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Virginia is increasing capacity limits for some events starting today

The governor said Virginia would begin lifting restrictions in the places where there was the least risk of spread, with an emphasis on outdoor events.

RICHMOND, Va. — Virginia is rolling back some COVID restrictions as case numbers have hit a plateau and vaccine allotments are expected to dramatically increase, Gov. Ralph Northam said Tuesday at a press conference. 

The governor said Virginia would begin lifting restrictions in the places where there was the least risk of spreading the virus, namely outdoor events. Starting April 1, the limits on social gatherings, entertainment venues and sporting events will all increase. 

The capacity for indoor social gatherings will be capped at 50 people, while outdoor gatherings are limited to 100 people. Previously, those caps were 10 and 25, respectively. The governor emphasized that these guidelines would be applied to wedding venues. 

Entertainment venues can operate at 30% capacity. Events held inside will be allowed to increase from 250 people to 500 people max, but outdoor venues will not be limited by a spectator cap beyond the 30% capacity marker. Previously, the governor had imposed a 1,000-person cap at outdoor entertainment venues. 

Recreational sporting events, including school athletic programs, will be limited to 30% capacity, both indoors and outdoors, not to exceed 100 people inside or 500 outside. Northam's prior restrictions were 25 and 250, respectively.  

In-person graduations will also be limited to 30% capacity, with a max of 5,000 people at outdoor ceremonies and 500 people inside. 

The governor emphasized that for all of these events, masks and social distancing are still required. 

RELATED: Northam: Plan for safe in-person graduations and commencements in Virginia announced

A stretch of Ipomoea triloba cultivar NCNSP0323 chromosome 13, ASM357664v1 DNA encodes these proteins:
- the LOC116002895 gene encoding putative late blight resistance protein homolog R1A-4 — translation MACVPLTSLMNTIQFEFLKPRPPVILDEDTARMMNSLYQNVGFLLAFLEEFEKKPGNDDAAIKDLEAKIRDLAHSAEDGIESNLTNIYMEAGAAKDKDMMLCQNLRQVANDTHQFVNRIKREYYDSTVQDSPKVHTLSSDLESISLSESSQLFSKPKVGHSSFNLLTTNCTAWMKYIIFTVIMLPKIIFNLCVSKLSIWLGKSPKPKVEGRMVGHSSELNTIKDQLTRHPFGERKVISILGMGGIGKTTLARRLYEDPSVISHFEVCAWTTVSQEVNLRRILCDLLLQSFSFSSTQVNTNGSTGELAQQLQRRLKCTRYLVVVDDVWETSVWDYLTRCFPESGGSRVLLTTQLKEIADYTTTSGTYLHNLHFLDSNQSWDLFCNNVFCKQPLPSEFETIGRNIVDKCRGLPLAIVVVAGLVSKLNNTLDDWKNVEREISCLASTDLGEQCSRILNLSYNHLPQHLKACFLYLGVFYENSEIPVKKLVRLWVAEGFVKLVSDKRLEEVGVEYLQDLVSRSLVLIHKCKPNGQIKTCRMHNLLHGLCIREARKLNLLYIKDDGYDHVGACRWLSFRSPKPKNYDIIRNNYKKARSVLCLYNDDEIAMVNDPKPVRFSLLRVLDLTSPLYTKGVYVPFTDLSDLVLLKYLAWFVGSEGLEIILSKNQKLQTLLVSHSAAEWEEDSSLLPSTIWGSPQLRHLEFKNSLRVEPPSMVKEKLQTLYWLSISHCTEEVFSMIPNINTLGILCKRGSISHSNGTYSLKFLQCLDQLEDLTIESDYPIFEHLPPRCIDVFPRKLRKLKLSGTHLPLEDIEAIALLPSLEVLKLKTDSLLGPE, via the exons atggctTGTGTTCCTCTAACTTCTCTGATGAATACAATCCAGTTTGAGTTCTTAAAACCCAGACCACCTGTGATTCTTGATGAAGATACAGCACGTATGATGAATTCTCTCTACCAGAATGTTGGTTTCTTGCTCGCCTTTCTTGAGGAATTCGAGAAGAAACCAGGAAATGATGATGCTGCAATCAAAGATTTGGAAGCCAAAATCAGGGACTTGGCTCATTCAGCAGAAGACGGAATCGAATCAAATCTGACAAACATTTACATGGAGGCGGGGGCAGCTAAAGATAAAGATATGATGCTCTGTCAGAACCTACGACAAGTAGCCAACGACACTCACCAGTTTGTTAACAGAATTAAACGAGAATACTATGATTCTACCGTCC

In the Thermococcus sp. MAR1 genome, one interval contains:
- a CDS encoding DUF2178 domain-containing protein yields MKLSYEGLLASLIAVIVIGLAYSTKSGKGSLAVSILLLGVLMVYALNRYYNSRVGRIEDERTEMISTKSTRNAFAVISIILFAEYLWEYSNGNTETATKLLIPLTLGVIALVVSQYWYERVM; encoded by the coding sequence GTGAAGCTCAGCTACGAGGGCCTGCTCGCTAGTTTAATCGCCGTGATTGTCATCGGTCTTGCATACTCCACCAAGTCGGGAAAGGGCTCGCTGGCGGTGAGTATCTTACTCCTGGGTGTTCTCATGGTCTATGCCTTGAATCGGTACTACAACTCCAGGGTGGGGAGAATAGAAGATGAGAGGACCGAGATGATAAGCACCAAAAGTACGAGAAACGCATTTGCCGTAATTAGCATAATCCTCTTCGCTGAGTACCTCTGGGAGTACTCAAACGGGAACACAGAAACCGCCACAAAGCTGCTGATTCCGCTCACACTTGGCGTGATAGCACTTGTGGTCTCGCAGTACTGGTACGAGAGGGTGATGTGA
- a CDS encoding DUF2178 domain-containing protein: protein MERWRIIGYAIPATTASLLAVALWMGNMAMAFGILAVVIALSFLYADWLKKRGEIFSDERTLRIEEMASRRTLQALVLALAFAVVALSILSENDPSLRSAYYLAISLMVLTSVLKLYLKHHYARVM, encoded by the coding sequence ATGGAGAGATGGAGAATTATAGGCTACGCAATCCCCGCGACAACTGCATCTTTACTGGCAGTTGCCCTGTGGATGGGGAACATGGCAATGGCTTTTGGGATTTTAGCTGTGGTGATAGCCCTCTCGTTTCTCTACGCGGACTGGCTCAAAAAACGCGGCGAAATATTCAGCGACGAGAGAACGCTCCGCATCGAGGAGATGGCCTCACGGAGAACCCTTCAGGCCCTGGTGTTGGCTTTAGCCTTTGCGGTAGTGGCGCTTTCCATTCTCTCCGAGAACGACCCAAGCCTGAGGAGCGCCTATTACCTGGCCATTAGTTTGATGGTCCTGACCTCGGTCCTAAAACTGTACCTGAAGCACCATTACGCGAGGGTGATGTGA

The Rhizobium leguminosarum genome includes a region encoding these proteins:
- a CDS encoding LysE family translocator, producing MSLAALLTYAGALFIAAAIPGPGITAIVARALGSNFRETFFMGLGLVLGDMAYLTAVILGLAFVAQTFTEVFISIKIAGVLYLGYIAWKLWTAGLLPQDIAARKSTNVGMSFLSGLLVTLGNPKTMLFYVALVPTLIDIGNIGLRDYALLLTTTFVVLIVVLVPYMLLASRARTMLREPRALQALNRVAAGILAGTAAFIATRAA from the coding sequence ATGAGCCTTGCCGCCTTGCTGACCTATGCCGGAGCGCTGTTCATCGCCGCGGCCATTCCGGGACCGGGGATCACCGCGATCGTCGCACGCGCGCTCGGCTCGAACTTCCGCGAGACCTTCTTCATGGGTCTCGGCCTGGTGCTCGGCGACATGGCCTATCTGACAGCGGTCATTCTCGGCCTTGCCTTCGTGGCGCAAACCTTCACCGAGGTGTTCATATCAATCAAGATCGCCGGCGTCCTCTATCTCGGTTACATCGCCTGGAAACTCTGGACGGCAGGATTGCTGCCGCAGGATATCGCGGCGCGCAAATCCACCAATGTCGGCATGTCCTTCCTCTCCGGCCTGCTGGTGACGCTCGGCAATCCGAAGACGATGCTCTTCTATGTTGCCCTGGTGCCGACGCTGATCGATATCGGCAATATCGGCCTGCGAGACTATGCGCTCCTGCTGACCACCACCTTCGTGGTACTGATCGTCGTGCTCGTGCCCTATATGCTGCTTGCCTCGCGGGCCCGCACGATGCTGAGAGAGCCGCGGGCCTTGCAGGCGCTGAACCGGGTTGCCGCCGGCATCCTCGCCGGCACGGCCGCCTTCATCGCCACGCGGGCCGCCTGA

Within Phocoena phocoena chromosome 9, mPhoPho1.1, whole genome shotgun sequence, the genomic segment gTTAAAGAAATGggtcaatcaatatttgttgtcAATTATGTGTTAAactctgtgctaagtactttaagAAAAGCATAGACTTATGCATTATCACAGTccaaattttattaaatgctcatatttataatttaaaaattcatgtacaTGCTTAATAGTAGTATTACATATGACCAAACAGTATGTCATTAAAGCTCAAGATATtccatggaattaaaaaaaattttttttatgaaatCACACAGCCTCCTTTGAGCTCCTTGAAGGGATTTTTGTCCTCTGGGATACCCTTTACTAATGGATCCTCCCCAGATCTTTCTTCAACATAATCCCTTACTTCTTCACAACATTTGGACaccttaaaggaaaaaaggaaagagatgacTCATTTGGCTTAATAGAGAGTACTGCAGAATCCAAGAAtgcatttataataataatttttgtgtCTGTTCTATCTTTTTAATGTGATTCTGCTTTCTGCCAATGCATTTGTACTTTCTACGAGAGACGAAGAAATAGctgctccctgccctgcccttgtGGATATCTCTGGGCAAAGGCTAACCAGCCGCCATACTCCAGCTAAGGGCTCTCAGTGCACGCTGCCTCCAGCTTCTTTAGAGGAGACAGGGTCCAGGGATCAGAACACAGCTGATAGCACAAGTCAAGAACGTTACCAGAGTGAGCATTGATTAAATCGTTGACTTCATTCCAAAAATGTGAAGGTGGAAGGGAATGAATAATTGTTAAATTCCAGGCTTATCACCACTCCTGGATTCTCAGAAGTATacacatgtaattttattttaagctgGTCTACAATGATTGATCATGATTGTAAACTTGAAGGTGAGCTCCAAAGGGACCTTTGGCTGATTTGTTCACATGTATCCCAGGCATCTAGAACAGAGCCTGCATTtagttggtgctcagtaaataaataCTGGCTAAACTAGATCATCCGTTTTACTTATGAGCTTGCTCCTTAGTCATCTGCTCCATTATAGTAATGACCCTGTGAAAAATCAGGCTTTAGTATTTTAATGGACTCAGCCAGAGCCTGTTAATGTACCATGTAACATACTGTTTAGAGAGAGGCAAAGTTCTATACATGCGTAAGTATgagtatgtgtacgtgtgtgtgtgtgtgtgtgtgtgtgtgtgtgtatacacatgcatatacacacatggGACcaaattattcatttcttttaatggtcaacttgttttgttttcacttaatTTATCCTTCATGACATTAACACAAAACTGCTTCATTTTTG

"We're not simply throwing the doors open, we're not just flipping a switch," Northam said. "These are measured approaches and we will continue to follow the data to see how this goes, but it really depends on Virginians."

Northam relayed that the state's infection numbers had hit a plateau, and "come down nicely" from the spike seen in the early months of 2021. Currently, Virginia's 7-day average is hovering around 1,400 new cases daily, while the percent positivity is approximately 5.6%

"Vaccines are the light at the end of the tunnel, but only if we take them and only if we make smart choices until most people are protected," Northam said. "We all want to get back to normal and the way to do that is to get vaccinated as soon as you can." 

The governor reported that nearly 1 in 4 Virginians has received at least one dose of the vaccine, averaging 50,000 doses given per day. Northam also announced that the federal government would be increasing weekly allocations of the Johnson & Johnson vaccine by five times its previous shipment. He anticipates that Virginia will receive 48,000 doses starting next week, and said he felt confident that it was "only a matter of weeks" before the state would be able to open vaccines up to anyone who wanted one. 

"We are on track to meet President Biden’s goal of making the vaccine available to every adult May 1, and I'm confident we will exceed it," Northam said. "When our county sets clear goals we meet and exceed them." 

RELATED: Vaccine access: Northern Virginia leaders push for more vaccines and more equitable distribution

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